Article

Michela Menegatti and Monica Rubini

Language is one of the most powerful means through which sexism and gender discrimination are perpetrated and reproduced. The content of gender stereotypes, according to which women should display communal/warmth traits and men should display agentic/competence traits, is reflected in the lexical choices of everyday communication. As a consequence, language subtly reproduces the societal asymmetries of status and power in favor of men, which are attached to the corresponding social roles. Moreover, the hidden yet consensual norm according to which the prototypical human being is male is embedded in the structure of many languages. Grammatical and syntactical rules are built in a way that feminine terms usually derive from the corresponding masculine form. Similarly, masculine nouns and pronouns are often used with a generic function to refer to both men and women. However, such linguistic forms have the negative effects of making women disappear in mental representations. Although the use of gender-fair linguistic expressions can effectively prevent these negative consequences and promote gender equality, there are even more implicit forms of gender bias in language that are difficult to suppress. By choosing terms at different levels of abstraction, people can affect the attributions of the receiver in a way that is consistent with their stereotypical beliefs. Linguistic abstraction, thus, is a very subtle resource used to represent women in a less favorable way and thus to enact gender discrimination without meaning to discriminate or even be aware that this linguistic behavior has discriminatory results. In order to reduce gender bias, it is necessary to change people’s linguistic habits by making them aware of the beneficial effects of gender-fair expressions.

Article

Joan Faber McAlister

The phrase gender in rhetorical theory refers to how gendered identities and dynamics have shaped the conceptualizing of rhetorical performances and interactions. Scholars have attended to this dimension of rhetoric by examining problems relating to gendered norms and representations as contexts, conditions, and functions for rhetoric. Despite the different aims and times of these inquiries, they share central concerns about the gendered productions and exclusions of discourses and rhetorical practices. Scholars also contribute to work in both rhetorical scholarship and gender studies by bringing diverse projects into contact to create new insights. Scholarly attention to gender in rhetorical studies has often critiqued conventional theories of rhetoric for importing simplistic accounts of gender or for failing to address its importance at all. Many crucial contributions to rhetorical studies have worked to correct this problem by drawing on interdisciplinary literature—particularly from feminist theory, intersectional analysis, queer theory, trans theory, and masculinity studies—enriching understandings of how rhetoric functions. Such research has enabled rhetorical theory to begin to account for distinct embodied encounters, material conditions, and performative agencies. Scholars have drawn on interdisciplinary literature to advance a more nuanced account of gendered experiences and representations in rhetorical theory. This research has often related sexism and misogyny to a host of other forms of bias and bigotry that are evident in some of the scholarly assumptions and abstractions guiding the discipline of rhetorical studies. These include universal and neutral standards of rhetorical efficacy, individualistic accounts of the rhetorical agent, and definitions of rhetoric as a representation of (or response to) an external reality that appeals to a preexisting audience. Rhetorical theorists have also contributed to broader conversations engaging complexities of gender by highlighting the role of discourse in the production of biological essentialisms; gender binaries; interlocking oppressions; and multiple vectors of marginalization, discrimination, erasure, exclusion, and violence.

Article

V. Skye Wingate and Nicholas A. Palomares

Gender is conceptualized as a social construct rather than biologically determined. Gender shapes communication in intergroup contexts. Gender influences communication in assorted domains, such as nonverbal behavior and emotion, language, friendship, self-disclosure, social support and advice, group decision making, leadership emergence, gaming, and aggression. Considering gender-based communication in each of these domains provides insight into the manner in which gender-based communication is conceptualized and understood. Gender is a meaningful factor, but not the sole determinant, of communication because other factors can moderate gender’s influence.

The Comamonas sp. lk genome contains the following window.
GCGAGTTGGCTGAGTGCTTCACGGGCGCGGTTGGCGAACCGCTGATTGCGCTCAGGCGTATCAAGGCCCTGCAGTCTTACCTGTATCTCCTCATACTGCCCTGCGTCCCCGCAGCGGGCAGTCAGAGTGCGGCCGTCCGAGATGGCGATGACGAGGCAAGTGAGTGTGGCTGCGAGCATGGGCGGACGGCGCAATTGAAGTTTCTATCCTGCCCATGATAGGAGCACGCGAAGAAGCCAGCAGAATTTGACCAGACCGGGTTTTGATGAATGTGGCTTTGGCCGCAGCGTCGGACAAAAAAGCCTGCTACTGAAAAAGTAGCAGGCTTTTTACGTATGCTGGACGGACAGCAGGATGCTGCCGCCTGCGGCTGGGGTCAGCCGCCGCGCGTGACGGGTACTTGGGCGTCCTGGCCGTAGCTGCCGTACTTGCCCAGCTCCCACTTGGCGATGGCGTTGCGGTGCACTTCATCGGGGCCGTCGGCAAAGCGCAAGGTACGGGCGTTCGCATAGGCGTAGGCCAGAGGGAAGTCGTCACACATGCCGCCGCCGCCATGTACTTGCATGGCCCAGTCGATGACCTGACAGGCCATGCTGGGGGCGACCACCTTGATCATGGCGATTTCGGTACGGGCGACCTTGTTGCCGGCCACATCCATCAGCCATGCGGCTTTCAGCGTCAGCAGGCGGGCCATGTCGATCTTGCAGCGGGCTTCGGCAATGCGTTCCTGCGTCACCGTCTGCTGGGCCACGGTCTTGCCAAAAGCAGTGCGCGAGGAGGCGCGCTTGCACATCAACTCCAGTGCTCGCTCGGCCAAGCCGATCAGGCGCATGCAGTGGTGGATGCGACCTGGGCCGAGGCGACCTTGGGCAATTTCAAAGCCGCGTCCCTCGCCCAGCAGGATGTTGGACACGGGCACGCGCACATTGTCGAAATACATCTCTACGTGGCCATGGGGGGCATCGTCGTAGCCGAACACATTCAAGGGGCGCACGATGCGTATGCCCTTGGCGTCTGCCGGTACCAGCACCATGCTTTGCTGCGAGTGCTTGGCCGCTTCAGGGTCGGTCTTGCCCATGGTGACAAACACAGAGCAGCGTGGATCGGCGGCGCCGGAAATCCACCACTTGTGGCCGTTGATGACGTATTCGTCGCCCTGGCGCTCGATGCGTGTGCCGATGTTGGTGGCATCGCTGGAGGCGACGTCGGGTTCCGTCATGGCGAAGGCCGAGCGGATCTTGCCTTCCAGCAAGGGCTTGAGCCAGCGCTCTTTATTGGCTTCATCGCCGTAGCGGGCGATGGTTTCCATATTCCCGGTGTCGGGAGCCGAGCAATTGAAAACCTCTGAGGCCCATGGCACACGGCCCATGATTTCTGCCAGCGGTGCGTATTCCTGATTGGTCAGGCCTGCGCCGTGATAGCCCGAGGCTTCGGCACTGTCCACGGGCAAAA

Article

Alexander Dhoest

Homonationalism, as defined by Jasbir Puar, refers to the growing embrace of LGBT rights by (mostly Western) nations, as well as the parallel complicity of lesbian, gay, bisexual, and transgender (LGBT) individuals and associations with nationalist politics. First developed in the context of the U.S. “war on terror,” where the United States presented itself as exceptionally LGBT-friendly in contrast to “homophobic” Muslim others, the concept of homonationalism was quickly adopted by authors across the world and in different disciplines, writing on a number of LGBT-friendly in-groups in contrast to a number of homophobic out-groups. Besides the United States, other Western countries figure prominently as in-groups in this literature, particularly Western and Northern European ones, but also larger regions such as the European Union (EU) as well as subnations such as Catalonia and Québec. Muslims constitute the most prominent out-group in homonationalist discourses, although other groups and regions also appear, in particular, African countries and, in the European context, Central and Eastern Europe as well as Russia. In each case, a simplistic opposition is set up between a homogeneously modern and LGBT-friendly “us” and an equally homogeneous antimodern homophobic “them.” These discourses are prominent in (often right-wing) politics but are equally replicated across a range of media, which play a crucial role in the spread of homonationalist discourses but remain underexplored to date.

Article

Judith Butler is one of the most important contemporary critical theorists. Best known for her influential concept of gender as performance and her critique of the idea of natural binary sexual difference, Butler also develops a critical perspective on wider issues arising from the idea that “being is doing,” insisting on the many alternate possibilities of lives that can always be “done” differently. In this context Butler develops a complex account of what it is to be a subject and revises some basic philosophical assumptions regarding how to think about moral deliberation. Butler displaces the assumption that the human subject is responsible only on the condition of being autonomous in order to reconceptualize subjects as beings thrown into a world of interdependency and cohabitation. Butler characterizes us as part of “precarious life,” beings whose exposure to desire, loss, and grief is constitutive of our existence, but who nonetheless find agency within a critical relation to constituting social norms and through building more generous public worlds. It is helpful to understand the rich engagement that Butler’s work has with the philosophical perspectives in the background of these ideas, from the Hegelian criticism of abstract universalism to genealogy, deconstruction, queer and feminist theory, speech act theory, and the psychoanalytic account of subject formation, as well as the interlocutors who have become increasingly important in Butler’s recent work, including Levinas, Benjamin, and Arendt. These engagements ground a distinctive ethical and political approach that Butler brings to bear on contemporary and urgent questions, central to which is how alterity is engaged with. With a focus on how lives become “intelligible” as those of the kinds of beings that are recognized and find protection in law, Butler contributes rich insights into contemporary political phenomena. In particular, she describes how only certain lives appear as valuable in public discourses, while others lives and deaths become a matter of indifference, tracking the role of images and rhetoric in enforcing such differences. In demonstrating how state violence is bound up with this differentiation between “grievable and ungrievable lives,” Butler draws out a complex account of the relationship between violence, law, and justice. There are clear continuities between Butler’s earliest and latest work in the exploration of these issues, based in her methodological commitments to practices of critique and genealogy.